El abuso y uso no médico de medicamentos de prescripción es un problema grave de salud pública en los Estados Unidos. Aunque la mayoría de las personas toman los medicamentos de prescripción de manera responsable, se calcula que unas 52 millones de personas (el 20 por ciento de las personas de 12 años y mayores) han consumido medicamentos de prescripción por razones no médicas al menos una vez en su vida, y los jóvenes tienen una representación importante en este grupo.
Middle school students from small towns and rural communities who received any of three community-based prevention programs were less likely to abuse prescription medications in late adolescence and young adulthood.
Continued high use of marijuana by the nation's eighth, 10th and 12th graders combined with a drop in perceptions of its potential harms was revealed in this year's Monitoring the Future survey, an annual survey of eighth, 10th, and 12th–graders conducted by researchers at the University of Michi
NIDA Program Officer Dr. David Thomas speaks about the intertwined problems of pain and prescription opioid abuse, as well as the research supported by NIDA and the National Institutes of Health to address these problems.
Today, the Office of National Drug Control Policy (ONDCP) and the National Institute on Drug Abuse (NIDA) launched a new online learning tool which will provide training for healthcare providers on proper prescribing and patient management practices for patients on opioid analgesics (painkillers)
Researchers report a significant advance in the search for medications that can suppress pain but avoid opioids’ abuse potential and other undesirable CNS effects. A new compound reduces mouse responses in animal models of neurogenic and chronic inflammatory (e.g., arthritic) pain. The compound, called UB937, enhances the natural pain-killing activity of the neurotransmitter anandamide, and exerts its analgesic effects entirely in peripheral tissues, without entering the brain.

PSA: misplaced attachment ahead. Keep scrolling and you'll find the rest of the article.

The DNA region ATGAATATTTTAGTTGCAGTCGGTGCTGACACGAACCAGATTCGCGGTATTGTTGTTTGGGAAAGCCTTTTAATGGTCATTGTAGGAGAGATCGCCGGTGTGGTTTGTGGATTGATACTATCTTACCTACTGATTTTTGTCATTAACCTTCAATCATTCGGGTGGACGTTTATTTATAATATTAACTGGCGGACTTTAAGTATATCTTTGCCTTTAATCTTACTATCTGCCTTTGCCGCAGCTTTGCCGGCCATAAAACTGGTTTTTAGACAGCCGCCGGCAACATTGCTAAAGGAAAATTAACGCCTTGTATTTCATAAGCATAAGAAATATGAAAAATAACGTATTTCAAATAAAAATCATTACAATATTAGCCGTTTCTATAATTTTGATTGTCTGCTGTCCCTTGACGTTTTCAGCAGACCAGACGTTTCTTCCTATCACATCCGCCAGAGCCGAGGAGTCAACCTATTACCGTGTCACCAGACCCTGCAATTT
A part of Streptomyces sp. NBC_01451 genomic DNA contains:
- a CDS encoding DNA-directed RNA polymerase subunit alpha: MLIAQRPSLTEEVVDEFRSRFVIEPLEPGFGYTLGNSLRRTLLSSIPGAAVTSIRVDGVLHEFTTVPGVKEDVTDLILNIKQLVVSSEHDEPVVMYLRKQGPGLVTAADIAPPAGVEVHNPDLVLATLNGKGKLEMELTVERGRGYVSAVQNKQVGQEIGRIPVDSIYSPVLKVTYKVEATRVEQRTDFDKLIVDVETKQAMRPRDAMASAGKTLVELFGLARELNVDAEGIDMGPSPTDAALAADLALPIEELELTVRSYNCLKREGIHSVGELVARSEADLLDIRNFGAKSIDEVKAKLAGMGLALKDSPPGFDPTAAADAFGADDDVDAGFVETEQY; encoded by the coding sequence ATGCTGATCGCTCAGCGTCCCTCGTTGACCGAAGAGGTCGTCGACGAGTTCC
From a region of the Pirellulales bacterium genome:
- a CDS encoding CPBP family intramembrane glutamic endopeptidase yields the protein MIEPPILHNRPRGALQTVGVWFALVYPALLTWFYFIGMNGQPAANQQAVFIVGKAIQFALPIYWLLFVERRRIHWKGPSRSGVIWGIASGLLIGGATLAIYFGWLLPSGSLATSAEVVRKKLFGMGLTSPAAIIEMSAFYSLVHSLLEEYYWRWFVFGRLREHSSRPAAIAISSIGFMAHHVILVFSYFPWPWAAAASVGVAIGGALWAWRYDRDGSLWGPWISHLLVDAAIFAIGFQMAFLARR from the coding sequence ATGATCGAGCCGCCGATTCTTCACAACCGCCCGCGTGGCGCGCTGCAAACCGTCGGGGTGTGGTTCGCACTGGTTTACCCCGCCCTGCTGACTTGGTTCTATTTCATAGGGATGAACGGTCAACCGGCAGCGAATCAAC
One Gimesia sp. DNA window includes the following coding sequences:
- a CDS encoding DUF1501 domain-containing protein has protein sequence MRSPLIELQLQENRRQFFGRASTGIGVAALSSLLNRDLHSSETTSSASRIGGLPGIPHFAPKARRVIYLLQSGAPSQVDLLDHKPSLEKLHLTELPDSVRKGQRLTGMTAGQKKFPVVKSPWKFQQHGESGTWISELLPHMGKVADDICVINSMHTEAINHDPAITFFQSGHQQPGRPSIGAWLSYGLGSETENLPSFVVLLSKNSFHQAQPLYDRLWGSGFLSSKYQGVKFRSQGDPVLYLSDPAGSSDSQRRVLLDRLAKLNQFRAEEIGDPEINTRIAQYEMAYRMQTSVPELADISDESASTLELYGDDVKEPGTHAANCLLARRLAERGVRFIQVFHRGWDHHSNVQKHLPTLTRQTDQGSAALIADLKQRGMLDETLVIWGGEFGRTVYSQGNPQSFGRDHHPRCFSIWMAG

Fewer than 12 percent of adolescents who meet diagnostic criteria for prescription opioid abuse or dependence receive any treatment, according to an analysis of data from the 2005 to 2008 National Survey on Drug Use and Health. The most common reason the adolescents gave for not receiving treatment was their lack of perceived need for it.
Illicit drug use in the United States in 2010 was at its highest level since 2002, according to the most recent report from the National Survey on Drug Use and Health. A rise in marijuana use drove the increase. A favorable trend of falling cocaine use continued.